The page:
Despite playing within the confines of an offense built heavily around running the football, Seattle Seahawks quarterback Russell Wilson threw a career-high 35 touchdown passes and engineered one of the NFL’s most efficient passing attacks in 2018.
Though Seattle’s receiving corps often goes unnoticed due to the lack of overall targets, an underrated unit led by Tyler Lockett and Doug Baldwin only dropped eight passes this season, the best mark in the league. If there’s one deficiency with this group, however, it’s the lack of a big-bodied, game-changing receiver that has seemingly eluded the franchise since Sidney Rice retired.
While the Seahawks have plenty of other areas of need, Arizona State receiver N’Keal Harry could be an intriguing first-round option to finally address that void. Could the 6-foot-4, 213-pound target, who amassed over 2,800 yards and 22 touchdowns during three years with the Sun Devils and garnered First-Team All-Pac 12 honors each of the past two seasons, finally change Seattle's fortunes?
If EA Sports still produced an NCAA video game, Harry likely would have a 99 rating for spectacular catches. He consistently made highlight-reel snags during his three seasons with the Sun Devils, including emulating Giants star receiver Odell Beckham Jr. on a jaw-dropping one-handed catch against USC this season. Whoever drafts him in April will be giving their quarterback quite the security blanket due to his impressive catch radius and hand-eye coordination.
The sure-handed Harry rarely misses when the ball is thrown in his direction and tracks the football proficiently. Using his muscular 6-foot-4, 213-pound frame to his advantage, he walls off defenders and high points the football with great effectiveness, making him a premier red zone weapon. He’s a physical receiver who battles through contact at the point of attack to find the football and if he’s able to get his hands on the ball, he’s going to haul it in.
Few receivers in college football were more dangerous with the football in their hands than Harry, who finished his junior campaign with 515 yards after the catch. According to Pro Football Focus, he used his strength and quickness to force 15 missed tackles during the season, fifth-best in the Pac-12 conference.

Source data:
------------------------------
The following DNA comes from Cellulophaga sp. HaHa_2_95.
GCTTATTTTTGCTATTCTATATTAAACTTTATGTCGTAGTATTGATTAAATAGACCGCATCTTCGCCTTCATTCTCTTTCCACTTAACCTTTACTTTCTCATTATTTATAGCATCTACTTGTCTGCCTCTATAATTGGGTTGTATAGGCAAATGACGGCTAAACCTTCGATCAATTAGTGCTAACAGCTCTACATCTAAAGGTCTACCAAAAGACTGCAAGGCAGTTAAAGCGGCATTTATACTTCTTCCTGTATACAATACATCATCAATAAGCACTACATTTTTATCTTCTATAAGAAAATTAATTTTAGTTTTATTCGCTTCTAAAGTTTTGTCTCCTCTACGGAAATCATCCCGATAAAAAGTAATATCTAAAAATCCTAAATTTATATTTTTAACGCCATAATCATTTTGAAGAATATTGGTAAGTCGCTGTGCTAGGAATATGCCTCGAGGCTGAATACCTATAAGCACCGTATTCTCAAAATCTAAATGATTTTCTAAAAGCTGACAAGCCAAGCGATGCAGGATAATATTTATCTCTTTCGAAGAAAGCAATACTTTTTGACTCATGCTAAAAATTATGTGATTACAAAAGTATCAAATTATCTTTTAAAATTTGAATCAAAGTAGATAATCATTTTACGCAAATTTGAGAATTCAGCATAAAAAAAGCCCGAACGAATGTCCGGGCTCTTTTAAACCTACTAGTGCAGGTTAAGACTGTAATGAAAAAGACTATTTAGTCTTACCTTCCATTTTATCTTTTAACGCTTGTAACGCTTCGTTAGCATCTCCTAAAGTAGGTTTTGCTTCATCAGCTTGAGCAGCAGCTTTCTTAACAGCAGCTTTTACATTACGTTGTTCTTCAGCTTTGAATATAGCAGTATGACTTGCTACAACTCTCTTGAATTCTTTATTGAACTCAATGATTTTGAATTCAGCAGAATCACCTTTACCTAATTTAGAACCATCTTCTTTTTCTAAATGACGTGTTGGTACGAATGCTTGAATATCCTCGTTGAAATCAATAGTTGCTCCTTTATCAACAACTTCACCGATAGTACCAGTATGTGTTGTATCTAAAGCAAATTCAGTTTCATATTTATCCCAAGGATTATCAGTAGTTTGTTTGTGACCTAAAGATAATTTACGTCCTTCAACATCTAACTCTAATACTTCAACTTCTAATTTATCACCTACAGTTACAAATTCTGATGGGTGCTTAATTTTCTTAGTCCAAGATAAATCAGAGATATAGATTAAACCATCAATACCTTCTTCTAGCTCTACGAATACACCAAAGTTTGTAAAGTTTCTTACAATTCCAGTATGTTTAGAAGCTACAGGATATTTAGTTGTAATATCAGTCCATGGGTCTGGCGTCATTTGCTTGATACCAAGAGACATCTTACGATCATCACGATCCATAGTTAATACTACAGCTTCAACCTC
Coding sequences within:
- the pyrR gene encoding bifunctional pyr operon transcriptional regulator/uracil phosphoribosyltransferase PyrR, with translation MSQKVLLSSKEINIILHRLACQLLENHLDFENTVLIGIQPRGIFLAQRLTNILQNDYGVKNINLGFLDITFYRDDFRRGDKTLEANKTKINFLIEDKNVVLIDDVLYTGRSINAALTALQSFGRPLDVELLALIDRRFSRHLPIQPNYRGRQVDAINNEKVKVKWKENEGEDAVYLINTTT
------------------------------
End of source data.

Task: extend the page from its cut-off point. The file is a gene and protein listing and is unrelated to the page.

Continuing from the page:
While he didn’t see much action on special teams during his time at Arizona State, Harry did return a punt 92 yards for a touchdown against USC, showing he’s capable of making an impact in the return game.
Though it’d be inaccurate to classify Harry as an insufficient route runner, he certainly needs refinement in this part of his game, especially on intermediate-to-deep patterns. On film, he rarely ran anything other than fade routes and post routes on deep patterns, but he was so physically dominant against inferior cornerbacks and safeties that he could get away with it. That may not translate to the NFL, however.
Teams didn’t really try to press Harry much out of fear of giving up explosive pass plays downfield, which allowed him the opportunity to have clean releases and achieve consistent success on quick routes such as bubble screens and curls. At the NFL level with more talented, physically-gifted cornerbacks defending him, the young receiver will have to prove he can handle contact working off the line of scrimmage.
If there’s one area in Harry’s game that creates concern about his fit in the NFL, it’s his overall speed and ability to break away from defenders in coverage. In a telling performance against Washington, a team boasting plenty of NFL-caliber talent in the secondary, he struggled mightily to get open. Unable to create separation working against cornerback Byron Murphy and company, the Huskies held him to only four receptions for 20 yards.
Why He Fits in Seattle
Coach Pete Carroll has always loved bigger receivers, but he hasn’t exactly had much success finding and developing one during his tenure. Chris Matthews had his one night of glory in Super Bowl XLIX, but Chris Harper and Kris Durham never panned out as draft busts. Maybe Jimmy Graham could have been used as a big-bodied receiver, but the Seahawks tried to transform him into an inline blocking tight end that he certainly isn’t.
Harry has his flaws and will need time to develop as a route runner, but his rare combination of size and ball skills should make him a desirable late-round option for the Seahawks if he remains on the board. He’d provide Russell Wilson with another reliable deep threat who possesses outstanding hands and his ability to create after the catch would be a welcome development for an offense that ranked 30th in total yards after the catch last season.